The American criminal justice system is sometimes extremely confounding. On the one hand, the system seems to try to punish anyone selling drugs as severely as possible. This trend is to the point that the death penalty is a possible punishment for large scale drug trafficking, even when no homicide has been committed by the person being sentenced. We are, in fact, a major anomaly in the sense that we are a Western nation with a lengthy tradition of republican government that still executes people at all. In the state of Texas alone, an average of over thirteen people are executed every year. Yet in other areas, our laws are horribly lenient. A primary example of this is pit fights involving animals. For running a brutal dog fighting ring, Atlanta Falcons player, Michael Vick, received a twenty-one month prison sentence. This was followed by two months under house arrest in a mansion, a sentence many criminals would relish. He is now back to a lucrative professional football career. (As the cases of Michael Vick and Riley Cooper demonstrate, the Philadelphia Eagles management seems to straddle the line between giving second chances and giving free passes.) There are millions of people languishing in prison for nonviolent drug offenses and unlikely to get out anytime soon who would give their right arm to be in Michael Vick’s position. In many states, a person can be sentenced to as little as one year, or even nine months, in prison for dogfighting. Many states also classify attending a dog fight as simply a misdemeanor.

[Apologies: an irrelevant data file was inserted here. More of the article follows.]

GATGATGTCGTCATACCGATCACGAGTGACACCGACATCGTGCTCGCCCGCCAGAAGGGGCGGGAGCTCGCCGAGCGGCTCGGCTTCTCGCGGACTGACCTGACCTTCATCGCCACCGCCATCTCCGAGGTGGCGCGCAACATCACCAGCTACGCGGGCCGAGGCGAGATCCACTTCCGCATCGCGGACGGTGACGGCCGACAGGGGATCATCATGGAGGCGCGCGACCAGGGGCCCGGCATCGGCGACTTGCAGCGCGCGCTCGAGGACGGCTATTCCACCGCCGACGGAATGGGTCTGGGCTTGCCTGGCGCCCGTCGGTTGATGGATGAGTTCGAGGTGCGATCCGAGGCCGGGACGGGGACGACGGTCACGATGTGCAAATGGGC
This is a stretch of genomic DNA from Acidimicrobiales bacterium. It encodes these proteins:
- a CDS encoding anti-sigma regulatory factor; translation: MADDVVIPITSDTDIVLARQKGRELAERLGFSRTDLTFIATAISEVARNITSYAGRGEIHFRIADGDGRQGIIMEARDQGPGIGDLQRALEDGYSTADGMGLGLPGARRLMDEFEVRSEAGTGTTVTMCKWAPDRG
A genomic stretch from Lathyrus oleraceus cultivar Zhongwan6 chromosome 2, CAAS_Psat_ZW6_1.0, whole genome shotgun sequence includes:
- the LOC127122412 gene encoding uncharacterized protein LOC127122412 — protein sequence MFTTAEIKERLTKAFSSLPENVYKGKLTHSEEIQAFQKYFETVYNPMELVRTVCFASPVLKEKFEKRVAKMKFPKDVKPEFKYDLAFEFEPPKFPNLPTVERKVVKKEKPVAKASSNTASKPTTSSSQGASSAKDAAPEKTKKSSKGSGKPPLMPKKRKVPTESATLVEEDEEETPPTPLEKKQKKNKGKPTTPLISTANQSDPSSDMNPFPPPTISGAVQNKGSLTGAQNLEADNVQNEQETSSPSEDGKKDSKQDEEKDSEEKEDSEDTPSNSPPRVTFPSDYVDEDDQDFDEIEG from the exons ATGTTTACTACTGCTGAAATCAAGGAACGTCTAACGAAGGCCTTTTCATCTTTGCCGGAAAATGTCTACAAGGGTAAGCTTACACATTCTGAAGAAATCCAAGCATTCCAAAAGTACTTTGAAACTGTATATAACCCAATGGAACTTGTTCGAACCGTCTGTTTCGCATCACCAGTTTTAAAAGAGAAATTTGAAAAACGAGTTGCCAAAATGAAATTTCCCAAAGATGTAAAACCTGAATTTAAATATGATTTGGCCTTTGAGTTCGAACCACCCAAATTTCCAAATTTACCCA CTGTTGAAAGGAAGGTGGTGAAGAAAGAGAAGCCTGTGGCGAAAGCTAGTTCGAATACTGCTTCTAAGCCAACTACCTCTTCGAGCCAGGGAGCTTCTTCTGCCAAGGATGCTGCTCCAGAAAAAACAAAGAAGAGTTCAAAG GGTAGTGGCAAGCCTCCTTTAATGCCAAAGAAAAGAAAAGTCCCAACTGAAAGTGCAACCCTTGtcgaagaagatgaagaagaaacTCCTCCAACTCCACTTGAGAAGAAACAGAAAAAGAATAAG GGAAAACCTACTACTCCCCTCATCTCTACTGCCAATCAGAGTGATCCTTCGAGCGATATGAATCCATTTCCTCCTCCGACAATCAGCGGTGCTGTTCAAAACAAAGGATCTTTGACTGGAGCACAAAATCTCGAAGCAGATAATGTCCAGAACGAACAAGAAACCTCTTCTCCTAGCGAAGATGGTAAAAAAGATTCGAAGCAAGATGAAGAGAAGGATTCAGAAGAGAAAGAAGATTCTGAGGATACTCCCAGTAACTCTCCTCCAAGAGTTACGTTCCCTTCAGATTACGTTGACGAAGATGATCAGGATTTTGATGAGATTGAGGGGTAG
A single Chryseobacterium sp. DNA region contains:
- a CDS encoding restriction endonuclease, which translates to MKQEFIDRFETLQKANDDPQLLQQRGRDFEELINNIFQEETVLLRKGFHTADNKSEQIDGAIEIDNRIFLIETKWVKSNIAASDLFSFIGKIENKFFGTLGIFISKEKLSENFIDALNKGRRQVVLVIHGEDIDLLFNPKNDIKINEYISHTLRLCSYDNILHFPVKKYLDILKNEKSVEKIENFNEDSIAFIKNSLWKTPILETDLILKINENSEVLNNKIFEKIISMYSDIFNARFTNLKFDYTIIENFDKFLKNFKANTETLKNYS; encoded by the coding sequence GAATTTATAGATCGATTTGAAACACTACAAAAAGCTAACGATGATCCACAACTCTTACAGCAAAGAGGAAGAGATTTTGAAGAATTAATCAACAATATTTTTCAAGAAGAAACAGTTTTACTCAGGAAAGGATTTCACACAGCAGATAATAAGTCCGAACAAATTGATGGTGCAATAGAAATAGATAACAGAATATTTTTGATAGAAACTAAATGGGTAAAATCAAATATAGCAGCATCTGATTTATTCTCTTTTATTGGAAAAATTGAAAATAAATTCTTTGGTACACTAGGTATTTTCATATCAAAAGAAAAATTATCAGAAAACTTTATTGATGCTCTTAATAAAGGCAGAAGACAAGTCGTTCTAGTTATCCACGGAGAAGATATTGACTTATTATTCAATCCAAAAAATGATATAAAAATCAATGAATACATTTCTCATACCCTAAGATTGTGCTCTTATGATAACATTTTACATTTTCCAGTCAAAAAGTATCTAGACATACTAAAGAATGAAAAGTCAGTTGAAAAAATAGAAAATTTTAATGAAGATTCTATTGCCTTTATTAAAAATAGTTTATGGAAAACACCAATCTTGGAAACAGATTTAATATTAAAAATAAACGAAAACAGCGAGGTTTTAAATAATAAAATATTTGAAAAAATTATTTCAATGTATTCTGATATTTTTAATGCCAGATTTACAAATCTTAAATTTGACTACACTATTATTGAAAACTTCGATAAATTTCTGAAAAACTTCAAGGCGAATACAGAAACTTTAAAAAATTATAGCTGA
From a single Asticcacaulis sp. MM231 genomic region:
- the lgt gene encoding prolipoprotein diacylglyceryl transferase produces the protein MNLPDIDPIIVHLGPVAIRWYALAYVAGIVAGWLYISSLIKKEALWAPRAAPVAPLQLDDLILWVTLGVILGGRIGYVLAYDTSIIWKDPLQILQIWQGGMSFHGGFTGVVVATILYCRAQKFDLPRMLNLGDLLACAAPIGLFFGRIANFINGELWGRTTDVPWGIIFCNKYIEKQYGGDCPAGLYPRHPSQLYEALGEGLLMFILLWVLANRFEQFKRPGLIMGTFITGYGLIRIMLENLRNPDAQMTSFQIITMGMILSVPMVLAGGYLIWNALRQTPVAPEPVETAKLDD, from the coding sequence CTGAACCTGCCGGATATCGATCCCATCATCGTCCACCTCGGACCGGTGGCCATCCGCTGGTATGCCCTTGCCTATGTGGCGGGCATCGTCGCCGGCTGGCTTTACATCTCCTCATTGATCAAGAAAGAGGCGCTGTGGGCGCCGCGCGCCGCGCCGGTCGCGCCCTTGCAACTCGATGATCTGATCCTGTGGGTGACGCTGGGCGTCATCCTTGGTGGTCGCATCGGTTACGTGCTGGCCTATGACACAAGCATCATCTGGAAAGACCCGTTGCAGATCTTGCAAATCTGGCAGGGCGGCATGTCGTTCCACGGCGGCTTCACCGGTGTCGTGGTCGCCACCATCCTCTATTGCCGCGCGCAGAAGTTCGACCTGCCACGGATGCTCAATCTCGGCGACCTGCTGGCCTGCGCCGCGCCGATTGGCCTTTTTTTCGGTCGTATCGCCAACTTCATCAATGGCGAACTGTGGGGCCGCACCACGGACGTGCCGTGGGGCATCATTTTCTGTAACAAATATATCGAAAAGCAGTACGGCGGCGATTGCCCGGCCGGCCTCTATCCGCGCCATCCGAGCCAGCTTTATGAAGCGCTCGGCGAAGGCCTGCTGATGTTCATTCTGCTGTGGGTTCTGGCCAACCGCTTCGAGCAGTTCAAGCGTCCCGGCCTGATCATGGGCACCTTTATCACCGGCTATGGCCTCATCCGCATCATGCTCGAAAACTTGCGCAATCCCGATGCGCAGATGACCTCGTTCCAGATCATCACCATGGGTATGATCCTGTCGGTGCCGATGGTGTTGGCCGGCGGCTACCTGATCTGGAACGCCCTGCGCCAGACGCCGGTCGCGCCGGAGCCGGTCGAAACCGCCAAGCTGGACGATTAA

It is well known that animals feel pain. They are, in fact, much more sensitive and mentally complex than many people like to admit. While progress has been made in criminalizing animal fighting, there is still much to be done. Traditionally, sentencing people for crimes of violence is considered to be the responsibility of individual states. That is fine, so long as the states deal with these crimes adequately. When they fail, the federal government must step in. The Violence Against Women Act was a prime example of this. That is why I propose federal legislation that sets a mandatory minimum five year prison sentence for being involved in animal fighting, a mandatory minimum four year prison sentence for possessing animals with the intent to use them in fights, and a mandatory minimum three year prison sentence for being a spectator at an animal fight. The legislation should also stipulate that people involved in animal fighting will be required to pay full costs of treatment for any injuries incurred by animals as a result of said animals being forced to fight.